The Paul Guillaume Admiralty Islands Ladle
Provenance Ex coll. : Paul Guillaume (1891-1934), inv. N° 47, Paris, acquired from an unknown source. Sold at auction : Ancienne collection Paul Guillaume : Art Nègre : Tuesday 9 november 1965 at 14h30, room 1, Hôtel Drouot, Paris, Etienne Ader & Maurice Rheims (auctioneers), Jean Roudillon (expert), lot N° 2. Then Morris Pinto, Geneva & New York. Subsequently sold lot 55, Sotheby’s, Paris, 11 June 2008.
Pub. : "NUTS...!" THE COCONUT IN OCEANIA. Galerie Meyer - Oceanic & Eskimo Art, Paris, 2018, pp. 7, 8.
Ref. : Neverman, Dr. Hans. ADMIRALITATS-INSELN, ERGEBNISSE DER SUDSEE-EXPEDITION 1908-1910. Hamburg, Friederichsen, de Gruyter & Co. 1934.
Ohnemus, Sylvia: AN ETHNOLOGY OF THE ADMIRALTY ISLANDS, The Alfred Bühler Collection, Museum der Kulturen, Basel, Crawford House Publishing, Bathurst, 1998.
A superb and archaic ceremonial food ladle for an important man. The ornate handle is carved with the stylized head of an ancestor wearing a “war-charm” at the nape of the neck. The handle is carved as two dentate engraved uprights. Ornate ladles were used by men of importance and quite possibly the decoration of the handle is linked to the status of the man in the hierarchy of initiated men the tribe or in a Secret Society. Most ladles have geometric handles – figurative examples are rare.
Admiralty Islands, Bismarck Archipelago, PNG, Melanesia. Coconut shell, wood, bush fiber, Putty-Nut (Parinarium nut paste), and lime infill. 30,7 x 13,5 cm, 19th century.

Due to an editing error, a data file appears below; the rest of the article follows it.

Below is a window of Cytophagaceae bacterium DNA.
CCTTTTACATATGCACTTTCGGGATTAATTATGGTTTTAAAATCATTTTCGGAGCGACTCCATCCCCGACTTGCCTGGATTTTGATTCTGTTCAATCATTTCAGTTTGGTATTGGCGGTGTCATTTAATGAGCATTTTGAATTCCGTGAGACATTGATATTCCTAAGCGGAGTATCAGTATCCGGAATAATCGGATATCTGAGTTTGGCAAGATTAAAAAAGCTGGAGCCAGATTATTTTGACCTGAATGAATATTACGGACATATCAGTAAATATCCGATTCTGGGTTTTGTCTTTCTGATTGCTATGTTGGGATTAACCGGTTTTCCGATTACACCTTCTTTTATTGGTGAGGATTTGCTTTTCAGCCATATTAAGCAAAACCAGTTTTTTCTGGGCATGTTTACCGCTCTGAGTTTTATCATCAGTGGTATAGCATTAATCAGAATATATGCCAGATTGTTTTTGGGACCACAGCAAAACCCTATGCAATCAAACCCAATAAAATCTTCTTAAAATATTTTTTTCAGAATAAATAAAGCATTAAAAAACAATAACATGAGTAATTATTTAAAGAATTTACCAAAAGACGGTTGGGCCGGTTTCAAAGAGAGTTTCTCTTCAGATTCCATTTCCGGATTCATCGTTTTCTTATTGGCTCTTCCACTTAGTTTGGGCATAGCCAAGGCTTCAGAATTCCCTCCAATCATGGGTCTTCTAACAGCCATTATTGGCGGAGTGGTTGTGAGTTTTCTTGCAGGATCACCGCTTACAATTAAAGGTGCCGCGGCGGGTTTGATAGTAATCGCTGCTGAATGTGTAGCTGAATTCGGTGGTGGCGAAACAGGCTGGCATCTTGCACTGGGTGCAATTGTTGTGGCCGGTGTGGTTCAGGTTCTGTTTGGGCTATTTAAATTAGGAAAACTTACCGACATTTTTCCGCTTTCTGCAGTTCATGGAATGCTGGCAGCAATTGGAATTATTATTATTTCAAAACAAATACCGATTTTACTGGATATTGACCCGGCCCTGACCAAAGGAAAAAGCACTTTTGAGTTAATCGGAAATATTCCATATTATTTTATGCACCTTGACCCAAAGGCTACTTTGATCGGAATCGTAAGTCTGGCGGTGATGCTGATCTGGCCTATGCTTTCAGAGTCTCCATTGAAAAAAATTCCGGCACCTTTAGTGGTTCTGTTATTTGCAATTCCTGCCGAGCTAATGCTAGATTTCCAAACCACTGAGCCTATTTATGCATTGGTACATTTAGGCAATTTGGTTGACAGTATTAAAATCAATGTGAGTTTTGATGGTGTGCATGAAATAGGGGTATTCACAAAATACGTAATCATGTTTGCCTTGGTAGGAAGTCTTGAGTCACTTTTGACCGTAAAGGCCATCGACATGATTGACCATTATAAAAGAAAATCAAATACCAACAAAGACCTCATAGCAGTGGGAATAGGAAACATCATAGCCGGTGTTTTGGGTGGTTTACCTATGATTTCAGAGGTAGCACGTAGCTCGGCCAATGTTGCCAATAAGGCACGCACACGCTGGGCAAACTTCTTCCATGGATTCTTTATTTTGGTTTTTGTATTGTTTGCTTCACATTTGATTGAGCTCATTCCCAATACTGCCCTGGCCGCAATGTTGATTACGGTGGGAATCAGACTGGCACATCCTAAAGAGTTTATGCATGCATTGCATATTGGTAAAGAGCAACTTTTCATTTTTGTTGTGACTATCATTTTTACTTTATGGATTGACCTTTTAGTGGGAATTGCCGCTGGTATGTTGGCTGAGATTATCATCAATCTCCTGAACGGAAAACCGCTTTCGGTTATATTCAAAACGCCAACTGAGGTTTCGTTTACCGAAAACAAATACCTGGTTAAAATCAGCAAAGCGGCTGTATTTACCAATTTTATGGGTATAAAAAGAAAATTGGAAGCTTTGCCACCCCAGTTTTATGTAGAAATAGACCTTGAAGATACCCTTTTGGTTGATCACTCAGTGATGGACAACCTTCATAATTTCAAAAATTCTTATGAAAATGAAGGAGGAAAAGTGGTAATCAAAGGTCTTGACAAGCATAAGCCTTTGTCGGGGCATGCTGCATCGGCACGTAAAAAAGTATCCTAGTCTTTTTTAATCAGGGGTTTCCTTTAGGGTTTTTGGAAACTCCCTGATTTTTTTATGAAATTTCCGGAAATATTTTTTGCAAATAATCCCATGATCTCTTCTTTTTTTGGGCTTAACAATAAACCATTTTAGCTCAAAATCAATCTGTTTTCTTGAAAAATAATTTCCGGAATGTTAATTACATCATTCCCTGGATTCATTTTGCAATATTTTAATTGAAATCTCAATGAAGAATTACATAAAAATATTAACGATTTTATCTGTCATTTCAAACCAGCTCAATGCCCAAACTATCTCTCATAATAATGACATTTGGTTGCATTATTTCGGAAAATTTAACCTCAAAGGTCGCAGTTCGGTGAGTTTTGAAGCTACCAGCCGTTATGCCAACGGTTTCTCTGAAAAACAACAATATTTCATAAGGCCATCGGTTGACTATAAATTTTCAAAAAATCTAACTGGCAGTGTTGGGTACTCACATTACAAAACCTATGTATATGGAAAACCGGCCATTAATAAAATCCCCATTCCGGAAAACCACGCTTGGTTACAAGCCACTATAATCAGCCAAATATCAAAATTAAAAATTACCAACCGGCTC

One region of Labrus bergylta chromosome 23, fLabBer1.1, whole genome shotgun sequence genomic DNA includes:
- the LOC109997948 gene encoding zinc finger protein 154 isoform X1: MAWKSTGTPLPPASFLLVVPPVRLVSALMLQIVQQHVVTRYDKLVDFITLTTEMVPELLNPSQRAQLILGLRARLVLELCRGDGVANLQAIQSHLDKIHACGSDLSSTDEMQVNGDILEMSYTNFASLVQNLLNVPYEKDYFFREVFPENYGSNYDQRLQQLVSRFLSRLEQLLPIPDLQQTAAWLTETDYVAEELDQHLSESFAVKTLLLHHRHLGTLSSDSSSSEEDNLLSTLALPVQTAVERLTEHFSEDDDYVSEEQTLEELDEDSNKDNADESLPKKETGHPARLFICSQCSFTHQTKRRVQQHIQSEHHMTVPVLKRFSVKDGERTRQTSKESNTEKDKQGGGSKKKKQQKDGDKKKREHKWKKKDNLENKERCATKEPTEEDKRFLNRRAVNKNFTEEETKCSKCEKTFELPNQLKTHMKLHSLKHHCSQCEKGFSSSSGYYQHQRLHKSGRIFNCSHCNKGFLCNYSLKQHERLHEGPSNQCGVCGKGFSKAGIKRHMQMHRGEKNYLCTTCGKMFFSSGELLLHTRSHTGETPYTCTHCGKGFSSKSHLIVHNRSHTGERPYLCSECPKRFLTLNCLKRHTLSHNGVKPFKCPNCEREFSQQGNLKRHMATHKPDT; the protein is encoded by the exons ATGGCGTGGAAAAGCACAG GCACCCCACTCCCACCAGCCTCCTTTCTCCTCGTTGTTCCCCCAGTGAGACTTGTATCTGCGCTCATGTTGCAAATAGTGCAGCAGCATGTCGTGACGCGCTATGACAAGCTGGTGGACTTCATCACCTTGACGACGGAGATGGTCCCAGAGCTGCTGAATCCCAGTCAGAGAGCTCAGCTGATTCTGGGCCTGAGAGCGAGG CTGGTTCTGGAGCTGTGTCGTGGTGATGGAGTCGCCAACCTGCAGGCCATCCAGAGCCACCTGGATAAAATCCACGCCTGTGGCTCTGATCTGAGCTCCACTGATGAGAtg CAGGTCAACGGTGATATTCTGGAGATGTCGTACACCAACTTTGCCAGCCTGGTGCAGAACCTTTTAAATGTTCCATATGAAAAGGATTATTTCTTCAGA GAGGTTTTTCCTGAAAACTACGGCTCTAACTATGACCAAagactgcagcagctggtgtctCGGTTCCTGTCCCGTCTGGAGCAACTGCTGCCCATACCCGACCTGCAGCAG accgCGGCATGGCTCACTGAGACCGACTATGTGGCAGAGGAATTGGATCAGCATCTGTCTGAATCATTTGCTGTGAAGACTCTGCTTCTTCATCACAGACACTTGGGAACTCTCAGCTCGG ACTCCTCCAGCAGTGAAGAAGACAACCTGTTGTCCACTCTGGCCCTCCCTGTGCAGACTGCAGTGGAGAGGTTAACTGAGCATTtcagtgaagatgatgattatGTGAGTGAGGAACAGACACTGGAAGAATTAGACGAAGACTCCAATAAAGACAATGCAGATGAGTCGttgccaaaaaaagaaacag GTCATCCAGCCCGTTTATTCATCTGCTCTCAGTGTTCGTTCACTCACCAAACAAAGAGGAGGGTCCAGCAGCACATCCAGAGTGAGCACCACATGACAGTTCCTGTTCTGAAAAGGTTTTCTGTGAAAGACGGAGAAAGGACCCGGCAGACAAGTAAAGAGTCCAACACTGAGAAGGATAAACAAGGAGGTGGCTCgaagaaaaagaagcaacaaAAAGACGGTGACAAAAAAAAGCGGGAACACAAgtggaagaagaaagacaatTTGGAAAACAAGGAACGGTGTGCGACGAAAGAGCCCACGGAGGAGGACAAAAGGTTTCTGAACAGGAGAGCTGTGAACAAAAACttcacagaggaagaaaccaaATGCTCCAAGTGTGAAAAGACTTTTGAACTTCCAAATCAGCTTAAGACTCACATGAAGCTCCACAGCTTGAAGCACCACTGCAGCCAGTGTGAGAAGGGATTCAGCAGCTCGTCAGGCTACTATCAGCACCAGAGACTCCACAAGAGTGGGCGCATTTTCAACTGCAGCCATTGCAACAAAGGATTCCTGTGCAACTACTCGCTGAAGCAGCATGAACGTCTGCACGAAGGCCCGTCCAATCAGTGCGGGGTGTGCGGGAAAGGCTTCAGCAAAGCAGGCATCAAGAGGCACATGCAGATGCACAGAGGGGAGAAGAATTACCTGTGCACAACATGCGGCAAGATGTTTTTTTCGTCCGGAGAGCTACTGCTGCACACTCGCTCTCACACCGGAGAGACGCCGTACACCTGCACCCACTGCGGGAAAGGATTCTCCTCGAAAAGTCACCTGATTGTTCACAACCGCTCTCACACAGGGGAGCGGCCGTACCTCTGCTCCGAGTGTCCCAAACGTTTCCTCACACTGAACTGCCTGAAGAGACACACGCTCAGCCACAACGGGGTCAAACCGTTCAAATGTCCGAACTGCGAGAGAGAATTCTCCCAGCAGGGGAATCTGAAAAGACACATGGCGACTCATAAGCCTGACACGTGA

The ladle, one of the very few Oceanic pieces owned by Guillaume, figures in the photographic inventory of the Paul Guillaume stock, a copy of which is in the data base of the Musée de l’Orangerie in Paris. There is a strong possibility that the subliminal « africanism » of this ladle was the reason for his interest. I have noted that he owned a number of Admiralty Island lime-sticks, dark wood staff like objects that again have also a certain underlying feeling of Africa-like sculptural forms. Mounted on a Kichizo Inagaki signed wood base. With a period, yet post-Inagaki screw - the wood support for the ladle was obviously broken at some early point and the ladle screwed directly through the handle to the base as can be seen in the Guillaume stock photograph. The base carries both the inv. N° 47 in white paint as well as the original engraved bronze plaque inscribed in error “Hebrides” (Vanuatu of today).